Tilman Fertitta sure looks like he’s having fun.
Photographer: Jin Lee/Bloomberg
Paying $2.2 billion for a National Basketball Association team with an operating income of $62.7 million a year, as Tilman Fertitta agreed to do earlier this week for the Houston Rockets, is a sign of great wealth, enthusiasm for the sport, and confidence that some future billionaire will eventually take the thing off your hands for a similar or higher price.
It is also, as several readers pointed out after I wrote about the deal, a transaction with some positive tax consequences. Since the passage of the American Jobs Creation Act of 2004, buyers of sports teams have been able to write off a big chunk (sometimes almost all) of the purchase price against the team's taxable income over 15 years. And because sports franchises these days are usually structured as limited liability companies or other pass-through entities whose earnings or losses flow through to owners' personal tax returns, this tax deduction can also be used to offset income from other sources.
This benefit is available to buyers of all kinds of businesses, but the remarkably high purchase prices of sports teams relative to the income they generate make it especially valuable to their owners.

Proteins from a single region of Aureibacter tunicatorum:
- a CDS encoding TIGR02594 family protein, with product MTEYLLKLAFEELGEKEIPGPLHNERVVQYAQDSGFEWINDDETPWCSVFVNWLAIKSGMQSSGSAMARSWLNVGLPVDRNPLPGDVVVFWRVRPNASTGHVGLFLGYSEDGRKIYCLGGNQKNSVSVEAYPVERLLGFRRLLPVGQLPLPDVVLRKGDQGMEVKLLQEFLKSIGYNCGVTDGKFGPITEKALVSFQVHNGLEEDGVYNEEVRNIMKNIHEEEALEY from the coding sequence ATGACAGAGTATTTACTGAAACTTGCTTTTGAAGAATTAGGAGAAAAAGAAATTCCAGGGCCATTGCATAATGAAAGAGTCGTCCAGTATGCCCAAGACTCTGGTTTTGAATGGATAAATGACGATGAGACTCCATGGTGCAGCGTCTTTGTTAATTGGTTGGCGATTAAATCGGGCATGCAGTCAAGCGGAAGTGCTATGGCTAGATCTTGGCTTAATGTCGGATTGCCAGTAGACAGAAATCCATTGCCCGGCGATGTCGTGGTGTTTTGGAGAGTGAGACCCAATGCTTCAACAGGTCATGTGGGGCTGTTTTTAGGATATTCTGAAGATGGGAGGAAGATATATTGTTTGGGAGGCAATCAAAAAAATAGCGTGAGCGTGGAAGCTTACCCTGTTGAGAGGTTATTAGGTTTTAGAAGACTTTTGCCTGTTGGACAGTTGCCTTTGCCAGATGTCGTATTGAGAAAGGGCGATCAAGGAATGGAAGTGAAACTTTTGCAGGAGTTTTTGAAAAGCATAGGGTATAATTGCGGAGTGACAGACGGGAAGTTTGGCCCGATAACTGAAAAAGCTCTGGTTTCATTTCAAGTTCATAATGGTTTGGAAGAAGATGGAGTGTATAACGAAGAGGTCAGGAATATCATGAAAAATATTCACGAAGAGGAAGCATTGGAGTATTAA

Not to pick on Fertitta, who seems nicer than your average billionaire reality-TV star, but let's say his accountants and lawyers can justify treating $2 billion of that $2.2 billion purchase price as intangible assets (if a team owns its stadium or arena, the intangible percentage would be lower and the write-off rules more complicated, but the Rockets don't). It is these intangible assets that are subject to the 15-year amortization rule, so let's say they're amortized at a straight-line $133 million a year. That's enough to render exempt from taxation not only the Rockets' $62.7 million in operating earnings (as estimated by Forbes), but also another $70 million or so in earnings from Fertitta's restaurants, casinos and television show.